And although we’ve known this for years, the truth is we’re always surprised by the overconfidence of power. That’s what’s so amazing, in the end—it’s that you get away with your dirty tricks every time. Every time, it’s humiliating to see the participants take their place on stage, whether it’s to announce or to receive a prize. We see ourselves in them—not only me because I’m an insider, but anyone watching the ceremony. We identify with them and are humiliated by proxy. So much silence, so much submission, so much pressing into servitude. We recognise ourselves. We want to die. Because at the end of the night, we know that we are all the employees of this whole heap of shit. We are humiliated by proxy when we see them keep quiet even though they know that Portrait of a Lady on Fire won’t receive a single one of those big prizes at the end, and only because Adèle Haenel spoke up and because somehow they have to make the victims understand that though they might want to tell their stories, they would do well to think twice before breaking the vow of silence. Humiliated by proxy that you dared to nominate two female directors who have never received and probably never will receive the prize for best director so that you can give it to Roman fucking Polański. Himself. [Both words in English in the original] In your face! You are, decidedly, ashamed of nothing. 25 million, that’s more than fourteen times the budget of Les Misérables [dir. Ladj Ly, which won best film], and the guy can’t even claim his film was one of the five most-seen films of the year. And you reward him. And you know very well what you’re doing—that the humiliation experienced by an entire segment of the population who got your message loud and clear will spill over into the following prize, the one you gave to Les Misérables, when you bring onto the stage the most vulnerable bodies in the room, the ones which we know risk their lives at the slightest police inspection, and if there are no girls among them at least we see they are intelligent and can tell there is a direct link between the impunity of the famous director that night and the situation in the neighbourhood where they live. The female directors who awarded the prize of your impunity, the directors whose awards are stained with your dishonour— same struggle. They each are aware that as employees of the film industry, if they want to work tomorrow, they have to shut up. No joke. That’s the spectacle of the Césars. And what timing—three months of strikes to protest reforms to the retirement system that we don’t want, which you passed by force. The same message conveyed to the people at the same time: ‘Shut up, keep your mouths shut, shove your consent up your ass, and smile when you pass me in the street because I am powerful, because I have all the money, because I am the boss.’
So when Adèle Haenel got up, it was a sacrilege on the move [en marche, a nice dig at Macron’s political party]. A repeat offender of an employee, who didn’t force herself to smile when her name was dragged through the mud in public, who didn’t make herself applaud the spectacle of her own humiliation. Adèle got up, as she had already to say look, this is how I see the story of the filmmaker and the adolescent actress, this is how I lived it, how I carry it with me, how it sticks to my skin. Because you can tell us about it any way you like, your idiotic distinction between the man and the artist—all victims of rape know there is no miraculous division between the body that is raped and the body that creates. We carry around what we are and that’s that. Explain to me how I should take advantage of her and then shove a violated girl out the door of my office to get down to work, you bunch of clowns.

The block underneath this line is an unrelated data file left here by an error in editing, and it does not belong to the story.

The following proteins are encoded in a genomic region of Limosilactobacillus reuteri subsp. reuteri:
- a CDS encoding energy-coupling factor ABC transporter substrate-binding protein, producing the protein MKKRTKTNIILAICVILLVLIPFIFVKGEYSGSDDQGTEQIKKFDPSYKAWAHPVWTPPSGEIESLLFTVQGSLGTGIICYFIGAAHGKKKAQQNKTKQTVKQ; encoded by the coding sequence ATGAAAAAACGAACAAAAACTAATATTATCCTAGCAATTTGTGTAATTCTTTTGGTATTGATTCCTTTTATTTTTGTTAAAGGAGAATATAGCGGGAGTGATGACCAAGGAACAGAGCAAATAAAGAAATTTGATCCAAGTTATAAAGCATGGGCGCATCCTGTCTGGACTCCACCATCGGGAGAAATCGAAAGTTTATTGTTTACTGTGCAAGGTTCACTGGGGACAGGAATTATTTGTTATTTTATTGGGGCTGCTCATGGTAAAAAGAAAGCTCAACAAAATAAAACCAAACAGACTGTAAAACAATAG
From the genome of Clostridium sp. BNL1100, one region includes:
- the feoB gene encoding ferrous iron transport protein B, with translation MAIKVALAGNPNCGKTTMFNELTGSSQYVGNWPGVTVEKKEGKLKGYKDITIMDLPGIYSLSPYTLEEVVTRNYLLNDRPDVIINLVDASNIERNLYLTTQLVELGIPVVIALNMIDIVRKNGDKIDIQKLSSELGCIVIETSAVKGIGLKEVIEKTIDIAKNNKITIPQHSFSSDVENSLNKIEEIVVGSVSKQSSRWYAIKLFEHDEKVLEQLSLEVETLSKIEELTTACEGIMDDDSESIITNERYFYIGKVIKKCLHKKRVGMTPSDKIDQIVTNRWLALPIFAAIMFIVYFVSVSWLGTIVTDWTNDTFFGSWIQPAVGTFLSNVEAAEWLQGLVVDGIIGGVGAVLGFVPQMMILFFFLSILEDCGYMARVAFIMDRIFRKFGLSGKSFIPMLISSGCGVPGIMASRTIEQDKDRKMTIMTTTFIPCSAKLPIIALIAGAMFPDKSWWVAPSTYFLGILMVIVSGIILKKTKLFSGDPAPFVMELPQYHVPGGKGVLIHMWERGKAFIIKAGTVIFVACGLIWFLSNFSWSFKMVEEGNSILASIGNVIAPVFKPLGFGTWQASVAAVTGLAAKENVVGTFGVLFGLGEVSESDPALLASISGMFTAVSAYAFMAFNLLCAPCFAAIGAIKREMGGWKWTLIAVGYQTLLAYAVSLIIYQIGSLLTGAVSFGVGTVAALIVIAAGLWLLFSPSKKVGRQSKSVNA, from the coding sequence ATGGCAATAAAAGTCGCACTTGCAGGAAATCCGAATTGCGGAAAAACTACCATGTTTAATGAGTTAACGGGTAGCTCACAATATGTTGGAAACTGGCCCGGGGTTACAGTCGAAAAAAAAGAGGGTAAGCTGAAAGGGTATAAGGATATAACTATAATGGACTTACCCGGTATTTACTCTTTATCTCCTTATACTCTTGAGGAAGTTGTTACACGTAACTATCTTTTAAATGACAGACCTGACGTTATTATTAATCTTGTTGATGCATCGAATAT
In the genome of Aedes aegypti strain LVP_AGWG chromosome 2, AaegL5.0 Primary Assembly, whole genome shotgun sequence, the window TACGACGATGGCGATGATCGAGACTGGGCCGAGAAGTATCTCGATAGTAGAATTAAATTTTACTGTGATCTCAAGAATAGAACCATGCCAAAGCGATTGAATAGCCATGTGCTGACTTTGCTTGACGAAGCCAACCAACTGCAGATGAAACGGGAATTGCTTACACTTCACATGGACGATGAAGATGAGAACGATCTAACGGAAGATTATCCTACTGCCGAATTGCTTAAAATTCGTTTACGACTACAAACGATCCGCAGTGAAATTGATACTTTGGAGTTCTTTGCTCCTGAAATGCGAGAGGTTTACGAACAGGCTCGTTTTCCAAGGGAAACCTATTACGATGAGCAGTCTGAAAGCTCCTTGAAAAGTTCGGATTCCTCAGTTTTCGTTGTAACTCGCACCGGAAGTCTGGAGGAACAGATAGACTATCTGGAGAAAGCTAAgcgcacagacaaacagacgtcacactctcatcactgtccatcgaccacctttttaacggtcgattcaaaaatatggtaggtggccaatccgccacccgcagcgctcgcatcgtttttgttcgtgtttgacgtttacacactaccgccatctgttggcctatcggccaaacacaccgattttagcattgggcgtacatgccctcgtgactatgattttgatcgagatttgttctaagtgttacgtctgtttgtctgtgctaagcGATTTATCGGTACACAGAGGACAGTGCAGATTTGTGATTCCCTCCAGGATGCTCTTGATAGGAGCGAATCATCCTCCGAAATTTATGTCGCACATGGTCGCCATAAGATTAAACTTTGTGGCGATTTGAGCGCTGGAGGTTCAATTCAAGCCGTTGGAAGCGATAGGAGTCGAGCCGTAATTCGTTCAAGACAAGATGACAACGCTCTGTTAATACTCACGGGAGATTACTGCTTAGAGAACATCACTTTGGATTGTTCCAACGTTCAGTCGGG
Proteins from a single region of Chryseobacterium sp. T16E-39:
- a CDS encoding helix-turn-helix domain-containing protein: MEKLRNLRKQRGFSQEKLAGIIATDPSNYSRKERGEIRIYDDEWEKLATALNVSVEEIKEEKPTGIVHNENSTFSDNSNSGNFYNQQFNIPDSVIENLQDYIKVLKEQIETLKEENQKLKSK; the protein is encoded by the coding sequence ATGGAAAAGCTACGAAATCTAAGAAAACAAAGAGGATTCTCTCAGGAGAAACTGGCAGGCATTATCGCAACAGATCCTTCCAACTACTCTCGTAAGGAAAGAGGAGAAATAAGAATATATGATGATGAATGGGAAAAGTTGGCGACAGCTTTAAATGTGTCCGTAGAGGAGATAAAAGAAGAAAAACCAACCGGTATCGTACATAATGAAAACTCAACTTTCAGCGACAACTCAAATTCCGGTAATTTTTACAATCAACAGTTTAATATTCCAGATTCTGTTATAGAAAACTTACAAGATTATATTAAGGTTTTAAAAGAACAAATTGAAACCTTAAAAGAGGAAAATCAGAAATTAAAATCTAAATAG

Adèle got up and left. On the 28th of February we didn’t learn much we didn’t already know about the French film industry, but we did learn how to wear an evening gown: like an Amazon [guerrière]. How to walk in high heels: as if we were going to tear the whole building down. How to walk with our heads held high, our necks rigid with anger, and our shoulders bare. The most beautiful image in forty-five years of the ceremony: Adèle Haenel going down the stairs to leave, while you’re all applauding. Now we know how it works, someone who walks out while telling you to fuck off. I would trade 80% of my feminist books for that image. That lesson. Adèle, I don’t know if I’m male gazing you or female gazing you but I keep love gazing you [all in English and as verbs] on my phone for that exit. Your body, your eyes, your back, your voice, all your gestures say it: yes, we are dumb bitches, we are the ones who’ve been humiliated, yes, we only have to shut our mouths and take your blows, you’re the boss, you have the power and the arrogance that goes with it, but we will not remain seated without saying anything. You do not have our respect. We’re getting the hell out. Enjoy your bullshit on your own. Celebrate yourselves, humiliate each other, kill, rape, exploit, smash everything that falls between your hands. We’re getting up and we’re getting out. It’s probably a prophetic image of the days to come. The real difference is not between men and women, but between the dominators and the dominated, between those who intend to suppress the story and impose their decisions and those who are going to get up and get out while complaining, loudly. It’s the only possible response to your politics. When it’s no longer tenable, when it goes too far, we’re going to get up and get out while hurling insults at you. Even if we are your subalterns, even if we take your shitty power on the chin, we despise you. You make us want to vomit. We have no respect for the mockery you make of respectability. Your world is disgusting. Your love of the strongest is sick. Your power is sinister. You are a gruesome bunch of imbeciles. The world you created to reign over the wretched lacks oxygen. We’ve been getting up and we’re getting the hell out. It’s over. We’re getting up. We’re getting out. We’re shouting: Go fuck yourselves.